Wednesday, January 11, 2012

Neighborhood “Womblike Space”

Movie-watching involves the whole person. In a look at last year’s “best religious movies,” critic John Anderson noted in America Magazine:
Under ideal moviegoing conditions, the viewer surrounded by others still inhabits his or her own womblike space and occupies as receptive a state regarding matters spiritual as he or she is likely to do in the course of an otherwise secular day.
Some movies considered “were endowed with a sense of aspiration that was inspirational.”
Wiki-image by Fernando de Sousa of Cinema4 is used according to CC BY-SA 2.0.

Tuesday, January 10, 2012

Encouragement Left

Speaking to Vatican diplomats Pope Benedict noted two encouraging developments. They had their support from the political left, which Mr. John L. Allen Jr. reported as a "fascinating point."

Sunday, January 08, 2012

Sunday word, 08 Jan 2012

In Motion
Epiphany B (08 Jan 2012)
Homily of Fr. Paul Panaretos, S.J.

I served two parishes with the custom of moving statues remembering the Wise Men closer to the manger throughout Christmastime, closer and closer as Epiphany drew near. I jested then that sometimes more care was taken to move the statues closer to Jesus than to move ourselves closer to Jesus in our daily lives. I learned I was not the first to think that.

A Danish philosopher considered it long before. He contrasted the scribes and the Wise Men. The scribes had access to God’s self-communication with Israel, while the Wise Men had the light of a star and its rumor of an infant monarch. Yet, the scribes stayed put; the Wise Men moved. Before the Wise Men traveled, their hearts were in motion. Their spirits were restless for truth deeper and more real than all their wisdom, and they followed their restless urgings.

The scribes, though, “did not accompany the Wise Men to seek” that Truth born in so humble, easy-to-overlook way. That always puzzled me. The philosopher noted that this puzzle diagnoses our spiritual health.
...we may be able to explain every article of our faith, yet remain spiritually motionless. The power that moved heaven and earth leaves us completely unmoved.   What a contrast! The three kings had only a rumor to go by. But it spurred them to set out on a long, hard journey. The scribes, meanwhile, were much better informed, much better versed. They had sat and studied the scriptures for years, like so many dons. But it didn’t make any difference. Who had the more truth? Those who followed a rumor, or those who remained sitting, satisfied with all their knowledge?1 
Do we treat our faith as a rumor or whimsy? Do we treat our faith as an abstract thing or a theory? Faith is much more. Faith is relationship: our relationship with Jesus, God in the flesh with us dead and risen, and through him with others: alive now and to come. Jesus’ Spirit guarantees our relationship. If we are fickle, Jesus will always be faithful: desiring us; longing to love us and give us himself.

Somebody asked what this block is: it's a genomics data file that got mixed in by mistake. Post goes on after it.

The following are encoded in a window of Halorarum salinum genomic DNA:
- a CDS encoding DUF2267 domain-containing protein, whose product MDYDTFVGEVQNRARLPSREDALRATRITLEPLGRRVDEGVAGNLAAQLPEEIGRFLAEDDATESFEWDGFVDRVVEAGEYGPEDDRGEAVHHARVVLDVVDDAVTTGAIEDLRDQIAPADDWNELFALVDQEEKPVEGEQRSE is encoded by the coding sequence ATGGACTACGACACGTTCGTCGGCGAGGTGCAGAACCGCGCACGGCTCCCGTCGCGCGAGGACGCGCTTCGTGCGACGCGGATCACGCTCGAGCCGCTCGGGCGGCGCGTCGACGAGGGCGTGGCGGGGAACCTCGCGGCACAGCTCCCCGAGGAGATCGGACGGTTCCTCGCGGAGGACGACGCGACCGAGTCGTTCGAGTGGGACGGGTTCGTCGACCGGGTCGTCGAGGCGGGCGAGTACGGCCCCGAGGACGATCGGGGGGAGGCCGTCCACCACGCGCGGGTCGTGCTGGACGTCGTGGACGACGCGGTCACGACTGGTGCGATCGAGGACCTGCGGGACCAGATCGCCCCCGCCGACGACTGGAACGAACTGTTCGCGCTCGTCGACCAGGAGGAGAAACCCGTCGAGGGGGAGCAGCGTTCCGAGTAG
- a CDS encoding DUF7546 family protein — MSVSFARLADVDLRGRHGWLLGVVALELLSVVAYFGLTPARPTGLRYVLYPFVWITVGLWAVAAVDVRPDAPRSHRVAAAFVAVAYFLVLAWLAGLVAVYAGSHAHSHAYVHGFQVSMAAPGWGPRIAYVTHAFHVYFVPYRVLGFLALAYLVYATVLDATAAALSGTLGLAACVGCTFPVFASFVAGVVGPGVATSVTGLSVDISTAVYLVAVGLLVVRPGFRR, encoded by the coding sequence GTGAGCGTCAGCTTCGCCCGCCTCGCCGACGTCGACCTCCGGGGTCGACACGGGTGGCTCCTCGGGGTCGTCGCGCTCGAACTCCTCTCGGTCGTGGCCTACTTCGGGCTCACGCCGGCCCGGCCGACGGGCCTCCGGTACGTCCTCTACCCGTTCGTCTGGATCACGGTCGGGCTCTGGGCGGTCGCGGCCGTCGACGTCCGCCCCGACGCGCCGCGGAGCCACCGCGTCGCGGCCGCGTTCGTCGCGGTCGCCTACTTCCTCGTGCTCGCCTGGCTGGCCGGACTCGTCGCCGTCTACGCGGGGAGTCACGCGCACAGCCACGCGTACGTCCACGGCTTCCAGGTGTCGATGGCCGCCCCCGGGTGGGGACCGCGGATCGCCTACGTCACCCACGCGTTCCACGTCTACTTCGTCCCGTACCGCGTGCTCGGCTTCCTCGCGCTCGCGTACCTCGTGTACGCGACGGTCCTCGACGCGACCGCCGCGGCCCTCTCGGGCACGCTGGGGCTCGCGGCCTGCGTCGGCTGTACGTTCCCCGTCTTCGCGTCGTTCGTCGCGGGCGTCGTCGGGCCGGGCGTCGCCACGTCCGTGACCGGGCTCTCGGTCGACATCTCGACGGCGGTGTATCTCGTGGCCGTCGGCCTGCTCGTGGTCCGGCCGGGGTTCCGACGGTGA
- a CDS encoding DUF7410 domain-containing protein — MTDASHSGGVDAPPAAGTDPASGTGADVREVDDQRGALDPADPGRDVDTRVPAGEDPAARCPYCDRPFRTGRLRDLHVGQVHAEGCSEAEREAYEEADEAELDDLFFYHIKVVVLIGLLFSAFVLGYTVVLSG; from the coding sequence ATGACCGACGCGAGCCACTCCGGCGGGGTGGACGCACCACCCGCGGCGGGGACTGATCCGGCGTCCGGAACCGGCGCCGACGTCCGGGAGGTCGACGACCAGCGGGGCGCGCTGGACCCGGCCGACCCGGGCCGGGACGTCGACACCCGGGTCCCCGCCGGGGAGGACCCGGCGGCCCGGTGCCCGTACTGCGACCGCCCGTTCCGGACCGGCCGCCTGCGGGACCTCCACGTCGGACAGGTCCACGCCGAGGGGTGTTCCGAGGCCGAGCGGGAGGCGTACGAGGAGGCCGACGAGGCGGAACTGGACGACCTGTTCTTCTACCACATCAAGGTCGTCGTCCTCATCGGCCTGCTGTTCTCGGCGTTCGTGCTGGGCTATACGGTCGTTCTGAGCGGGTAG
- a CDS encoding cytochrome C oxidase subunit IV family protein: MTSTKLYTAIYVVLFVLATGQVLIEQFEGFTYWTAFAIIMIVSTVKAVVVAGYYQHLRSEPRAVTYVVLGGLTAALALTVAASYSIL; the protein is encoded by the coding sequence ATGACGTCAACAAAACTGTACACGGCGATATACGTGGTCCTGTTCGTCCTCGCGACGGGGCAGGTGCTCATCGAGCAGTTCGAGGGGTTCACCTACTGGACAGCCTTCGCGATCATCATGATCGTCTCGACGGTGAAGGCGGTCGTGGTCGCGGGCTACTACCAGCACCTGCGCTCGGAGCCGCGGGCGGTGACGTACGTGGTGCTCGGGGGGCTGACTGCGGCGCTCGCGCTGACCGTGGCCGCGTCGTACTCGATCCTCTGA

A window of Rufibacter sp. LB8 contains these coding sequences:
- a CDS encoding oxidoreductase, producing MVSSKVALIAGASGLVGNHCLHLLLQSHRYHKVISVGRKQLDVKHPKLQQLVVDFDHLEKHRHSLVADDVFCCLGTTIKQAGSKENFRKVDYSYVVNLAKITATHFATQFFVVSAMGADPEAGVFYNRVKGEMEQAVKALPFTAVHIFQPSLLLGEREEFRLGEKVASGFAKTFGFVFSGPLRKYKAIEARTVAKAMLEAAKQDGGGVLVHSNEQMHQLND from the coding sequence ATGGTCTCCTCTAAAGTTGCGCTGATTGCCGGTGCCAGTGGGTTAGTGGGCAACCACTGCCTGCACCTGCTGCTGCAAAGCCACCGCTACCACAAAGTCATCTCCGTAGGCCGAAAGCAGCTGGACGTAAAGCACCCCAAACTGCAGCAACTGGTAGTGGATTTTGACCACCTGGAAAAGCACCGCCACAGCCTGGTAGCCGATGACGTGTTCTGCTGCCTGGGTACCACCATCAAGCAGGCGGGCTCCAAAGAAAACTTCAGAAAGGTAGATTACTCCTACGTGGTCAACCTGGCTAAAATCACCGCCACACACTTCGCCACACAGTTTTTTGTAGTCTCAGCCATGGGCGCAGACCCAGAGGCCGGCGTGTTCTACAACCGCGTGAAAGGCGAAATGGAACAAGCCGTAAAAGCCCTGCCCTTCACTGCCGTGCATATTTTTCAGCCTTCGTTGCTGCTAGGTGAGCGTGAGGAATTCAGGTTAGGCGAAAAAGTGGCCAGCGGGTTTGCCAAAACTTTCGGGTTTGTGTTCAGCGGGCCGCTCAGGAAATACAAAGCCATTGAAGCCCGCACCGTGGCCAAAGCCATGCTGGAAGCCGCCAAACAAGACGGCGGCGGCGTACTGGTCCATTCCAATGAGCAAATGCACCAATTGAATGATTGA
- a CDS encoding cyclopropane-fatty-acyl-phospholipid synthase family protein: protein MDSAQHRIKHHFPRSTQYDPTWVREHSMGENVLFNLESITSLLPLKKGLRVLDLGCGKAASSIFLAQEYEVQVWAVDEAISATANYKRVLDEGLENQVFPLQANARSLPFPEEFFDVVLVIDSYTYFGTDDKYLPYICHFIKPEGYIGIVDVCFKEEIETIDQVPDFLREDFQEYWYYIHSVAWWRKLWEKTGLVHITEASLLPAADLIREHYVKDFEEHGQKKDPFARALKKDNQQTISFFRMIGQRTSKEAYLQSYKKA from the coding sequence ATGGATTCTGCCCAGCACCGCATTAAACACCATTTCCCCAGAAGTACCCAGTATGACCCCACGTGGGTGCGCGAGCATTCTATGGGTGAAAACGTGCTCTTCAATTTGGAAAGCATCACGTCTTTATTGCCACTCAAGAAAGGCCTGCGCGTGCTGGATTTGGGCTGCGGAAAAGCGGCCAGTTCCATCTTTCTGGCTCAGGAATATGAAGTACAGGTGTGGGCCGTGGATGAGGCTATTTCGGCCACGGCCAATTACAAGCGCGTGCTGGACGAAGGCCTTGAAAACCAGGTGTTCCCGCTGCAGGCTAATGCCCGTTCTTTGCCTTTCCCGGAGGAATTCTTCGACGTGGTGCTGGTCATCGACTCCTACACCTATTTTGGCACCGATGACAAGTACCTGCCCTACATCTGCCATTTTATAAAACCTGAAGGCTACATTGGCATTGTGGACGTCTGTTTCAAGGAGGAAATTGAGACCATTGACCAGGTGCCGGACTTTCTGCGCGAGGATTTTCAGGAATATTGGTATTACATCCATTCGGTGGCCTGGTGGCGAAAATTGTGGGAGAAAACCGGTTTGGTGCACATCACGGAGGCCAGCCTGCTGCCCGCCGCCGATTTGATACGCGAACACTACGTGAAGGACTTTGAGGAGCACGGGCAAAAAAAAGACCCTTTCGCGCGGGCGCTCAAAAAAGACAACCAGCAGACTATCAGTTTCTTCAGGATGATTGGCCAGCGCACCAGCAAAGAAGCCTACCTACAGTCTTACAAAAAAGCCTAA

Faith links us with our God made flesh. Sometimes our link is freeing so we can be apostolic in our actions and example. At other times our faith-link places us in Jesus’ heart when we need protection, compassion and felt knowledge of Jesus loving us. Whether our faith-relationship frees and moves us to be apostolic agents of Jesus’ gospel; or whether our faith-relationship reassures us of Jesus’ love, protection and care; or whatever way our faith-relationship unites us to Jesus as his evangelizers today, most important for our spiritual health and vitality is to keep spiritually agile and to resist being “spiritually motionless.”
Beginning 2012 is a good time to resolve to grow more spiritually agile and more alert to the motions within us, motions not in harmony with Jesus’ gospel and motions in harmony with Jesus’ gospel. Our interior motions produce actions, and our actions become habits.

Being alert to interior movements—to spiritual motions and to the ways they draw and pull us closer to Jesus or away from him—keeps our faith-relationship alive and our inmost selves in motion. We grow more awed each moment at each person and all creation. The rumors of creation—stars and seasons; things singular and commonplace; exotic and familiar—not only become pointers to the light and life of our Savior. You and I become brighter lights, who embody our Savior’s dispositions and desires.
Shining brightly as his disciple-friends is the fruit of lives of prayer always in motion. Praying not only reaches toward God. Pope Benedict reminded us in preaching on this feast that “[p]raying without ceasing means: never losing contact with God, letting ourselves be constantly touched by him in the depths of our hearts and, in this way, being penetrated by his light”2 to be light for others.
To have felt-knowledge of being enlightened by Jesus to reflect his light by your lives: give Jesus 15 minutes each day this week.
  • Pause and bask in the love with which the Trinity creates you. 
  • Ask the Wise Men to present you to Jesus so you may ask Jesus to free you from what holds you back from moving closer to Jesus in word and deed.
  • Thank Jesus for the ways Jesus chooses you to embody him in the world and for the countless ways Jesus protected you last year. 
  • Resolve to grow more agile in spirit this year. Look forward to your relationship with Jesus to grow in 2012 and 
  • Say the Lord’s Prayer. Jesus gave us his prayer as our compass to find him in and with others.

Link to this homily’s Spiritual Exercise
  1. Søren Kierkegaard, Provocations.
  2. His 2012 Epiphany homily.
Wiki-image by Reinhardhauke of adoration of Magi is used according to CC BY-SA 3.0. Wiki-image of Lagoon nebula is in the public domain.